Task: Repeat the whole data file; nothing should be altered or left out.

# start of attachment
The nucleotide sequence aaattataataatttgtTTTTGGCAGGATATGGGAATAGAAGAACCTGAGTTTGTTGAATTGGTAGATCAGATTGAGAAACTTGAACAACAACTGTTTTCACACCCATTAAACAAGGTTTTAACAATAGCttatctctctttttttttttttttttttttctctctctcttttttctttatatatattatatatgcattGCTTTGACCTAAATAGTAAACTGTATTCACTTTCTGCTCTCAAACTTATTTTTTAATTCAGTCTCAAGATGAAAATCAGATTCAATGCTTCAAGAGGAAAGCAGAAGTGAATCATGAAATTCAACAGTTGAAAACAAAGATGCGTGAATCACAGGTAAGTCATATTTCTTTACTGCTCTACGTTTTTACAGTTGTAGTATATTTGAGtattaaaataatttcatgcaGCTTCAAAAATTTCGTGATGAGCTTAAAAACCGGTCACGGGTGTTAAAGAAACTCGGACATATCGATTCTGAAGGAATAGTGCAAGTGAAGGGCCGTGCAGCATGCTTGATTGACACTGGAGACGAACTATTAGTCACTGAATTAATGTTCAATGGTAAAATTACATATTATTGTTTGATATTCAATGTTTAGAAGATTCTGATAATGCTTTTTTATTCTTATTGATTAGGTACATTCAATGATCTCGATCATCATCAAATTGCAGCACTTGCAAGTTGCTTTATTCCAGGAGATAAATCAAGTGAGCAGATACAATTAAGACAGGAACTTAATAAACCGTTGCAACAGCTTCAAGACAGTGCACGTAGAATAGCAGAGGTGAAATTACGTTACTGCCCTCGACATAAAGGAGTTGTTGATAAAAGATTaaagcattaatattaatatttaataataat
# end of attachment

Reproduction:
The nucleotide sequence aaattataataatttgtTTTTGGCAGGATATGGGAATAGAAGAACCTGAGTTTGTTGAATTGGTAGATCAGATTGAGAAACTTGAACAACAACTGTTTTCACACCCATTAAACAAGGTTTTAACAATAGCttatctctctttttttttttttttttttttctctctctcttttttctttatatatattatatatgcattGCTTTGACCTAAATAGTAAACTGTATTCACTTTCTGCTCTCAAACTTATTTTTTAATTCAGTCTCAAGATGAAAATCAGATTCAATGCTTCAAGAGGAAAGCAGAAGTGAATCATGAAATTCAACAGTTGAAAACAAAGATGCGTGAATCACAGGTAAGTCATATTTCTTTACTGCTCTACGTTTTTACAGTTGTAGTATATTTGAGtattaaaataatttcatgcaGCTTCAAAAATTTCGTGATGAGCTTAAAAACCGGTCACGGGTGTTAAAGAAACTCGGACATATCGATTCTGAAGGAATAGTGCAAGTGAAGGGCCGTGCAGCATGCTTGATTGACACTGGAGACGAACTATTAGTCACTGAATTAATGTTCAATGGTAAAATTACATATTATTGTTTGATATTCAATGTTTAGAAGATTCTGATAATGCTTTTTTATTCTTATTGATTAGGTACATTCAATGATCTCGATCATCATCAAATTGCAGCACTTGCAAGTTGCTTTATTCCAGGAGATAAATCAAGTGAGCAGATACAATTAAGACAGGAACTTAATAAACCGTTGCAACAGCTTCAAGACAGTGCACGTAGAATAGCAGAGGTGAAATTACGTTACTGCCCTCGACATAAAGGAGTTGTTGATAAAAGATTaaagcattaatattaatatttaataataat